Infrastructure needs, prospect of DDC vote top list of priorities for Scottsdale elected

Infrastructure needs top the list of priorities for elected leaders of Scottsdale in the New Year. (File photo)

A keen eye toward infrastructure needs and the possibility of a public vote for the proposed Desert Discovery Center top the list of priorities for elected leaders of Scottsdale heading into calendar year 2017.

Scottsdale Mayor Jim Lane contends his focus in 2017 will be on improving the municipality’s public infrastructure.

Jim Lane

“The clear, transparent and accountable path to the funding of the capitalization and recapitalization of the city’s capital infrastructure projects with voter-approved general obligation bonds,” would be his top priority he said during an interview Dec. 20.

But Mayor Lane also points out Scottsdale has been through one of the must tumultuous election cycles in recent memory.

His biggest disappointment in 2016, he says, was watching the “political and social anger that permeated the thoughts and opinions of many in our city through the course of the campaign.”

“My re-election as mayor, by a significant margin, sent a clear and resounding message from the Scottsdale voters, in their belief of the positive direction of the city. I thank them for that.”

Mayor Lane says meeting with residents during the campaign, and talking about issues has re-energized him as he prepares for his new term.

His proudest accomplishment in 2016? “Connecting with so many Scottsdaleons through the course of my campaign for re-election.”

Economic development will be a key focus in 2017, and one of the city’s biggest competitors for tourism dollars sits just outside its city limits.

“The development efforts of the Salt River Pima-Maricopa Indian Community will have an increasing impact on Scottsdale,” he said. “Maintaining and continuing to develop a good and cooperative relationship with the tribe will be significant and important.”

Scottsdale Vice Mayor Kathy Littlefield says her focus for the new year will be on lobbying for a citizen vote on the contentious DDC project.

“My hope is that the city council will agree to allow citizens of Scottsdale to vote on whether the DDC should be allowed inside the boundaries of the Preserve,” she said Dec. 19.

Kathy Littlefield

“If we do not allow this vote to occur, we break faith with the residents. Once that faith is broken, it is very hard to repair and could easily rebound to other things. For example, if they can’t trust us to preserve the Preserve, why should they trust us with bond money to upgrade our city’s infrastructure.”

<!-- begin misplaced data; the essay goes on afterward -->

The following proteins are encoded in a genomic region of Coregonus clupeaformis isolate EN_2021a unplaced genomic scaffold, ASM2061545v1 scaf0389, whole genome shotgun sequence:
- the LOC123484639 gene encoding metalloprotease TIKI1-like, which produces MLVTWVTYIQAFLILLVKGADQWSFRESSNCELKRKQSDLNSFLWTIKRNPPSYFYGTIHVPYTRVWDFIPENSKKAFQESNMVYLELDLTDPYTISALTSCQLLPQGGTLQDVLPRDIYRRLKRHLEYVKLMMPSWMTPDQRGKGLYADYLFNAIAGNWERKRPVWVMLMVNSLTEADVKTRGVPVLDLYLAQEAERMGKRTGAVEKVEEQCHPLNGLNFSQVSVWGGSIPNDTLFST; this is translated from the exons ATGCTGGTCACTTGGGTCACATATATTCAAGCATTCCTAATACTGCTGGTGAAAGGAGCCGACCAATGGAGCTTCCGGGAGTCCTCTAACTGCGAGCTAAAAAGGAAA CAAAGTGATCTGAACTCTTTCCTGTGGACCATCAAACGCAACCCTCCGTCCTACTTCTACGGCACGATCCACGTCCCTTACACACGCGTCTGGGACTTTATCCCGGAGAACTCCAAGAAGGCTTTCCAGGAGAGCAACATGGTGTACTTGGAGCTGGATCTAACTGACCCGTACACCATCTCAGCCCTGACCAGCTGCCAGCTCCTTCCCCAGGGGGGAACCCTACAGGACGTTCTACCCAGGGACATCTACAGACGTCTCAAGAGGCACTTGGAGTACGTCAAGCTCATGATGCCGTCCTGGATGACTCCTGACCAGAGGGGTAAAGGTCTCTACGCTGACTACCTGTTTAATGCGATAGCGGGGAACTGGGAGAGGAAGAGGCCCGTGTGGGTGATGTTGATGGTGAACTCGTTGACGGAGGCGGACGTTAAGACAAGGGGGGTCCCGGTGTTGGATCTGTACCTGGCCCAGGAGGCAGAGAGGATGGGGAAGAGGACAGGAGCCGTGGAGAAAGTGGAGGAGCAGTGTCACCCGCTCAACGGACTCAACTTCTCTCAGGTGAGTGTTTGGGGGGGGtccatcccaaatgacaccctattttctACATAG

The vice mayor says city leaders should pay attention to Scottsdale’s bond rating.

“Our success rate on bonding is not very good as it is;  do we really want to destroy people’s trust in us and make it harder?”

On top of her wish list this holiday season: budgetary restraint.

“It really bothers me when council votes for some politically favored capital project and approves the money for it long before the upcoming budget is even presented for consideration,” she explained.

“All issues should be considered together and prioritized for merit and need. For example, I would like to see some serious consideration given to selling the ‘80 acres’ of land that we’ve held for over 10 years now, paying about $3.5 million per year in debt service for the bare dirt.”

Vice Mayor Littlefield says the hiring of Jim Thompson as city manager is a milestone of note.

“The most important, long-lasting accomplishment of this year was the hiring of the new city manager,” she said. “Hopefully, he will bring some long-term vision, focus and stability to our city government.”

Vice Mayor Littlefield contends the city is still not listening to its residents, which remains her biggest disappointment of 2016.

“It does listen when it concerns the small things like litter in the alley or a new pothole in the street,” she pointed out.

“But when it comes to major concerns regarding the degrading of the quality of life in neighborhoods or the future development of the city as a whole, it does not. The city is more concerned with justifying what it is doing and denigrating those who do not agree.”

Along similar lines, Scottsdale Councilman David Smith says the city needs to better measure its actions in calendar year 2017.

David Smith

“My No. 1 priority for the city of Scottsdale is that we measure each action we take against the litmus test of ‘what will this do for the quality of life for our existing residents and the appeal of our city to tourists?’” he said Dec. 21.

“Next year, I would like to see the city finally demonstrate a sensitivity to our neediest citizens by repealing the local sales tax on food consumed at home.”

Councilman Smith agrees the hiring of a new city manager is city’s greatest achievement in 2016.

“The greatest disappointment last year was our council’s inability to compromise and agree on a draft General Plan document to take to our citizens for their approval,” he said.

Independent Newsmedia Arizona Managing Editor Terrance Thornton can be contacted at

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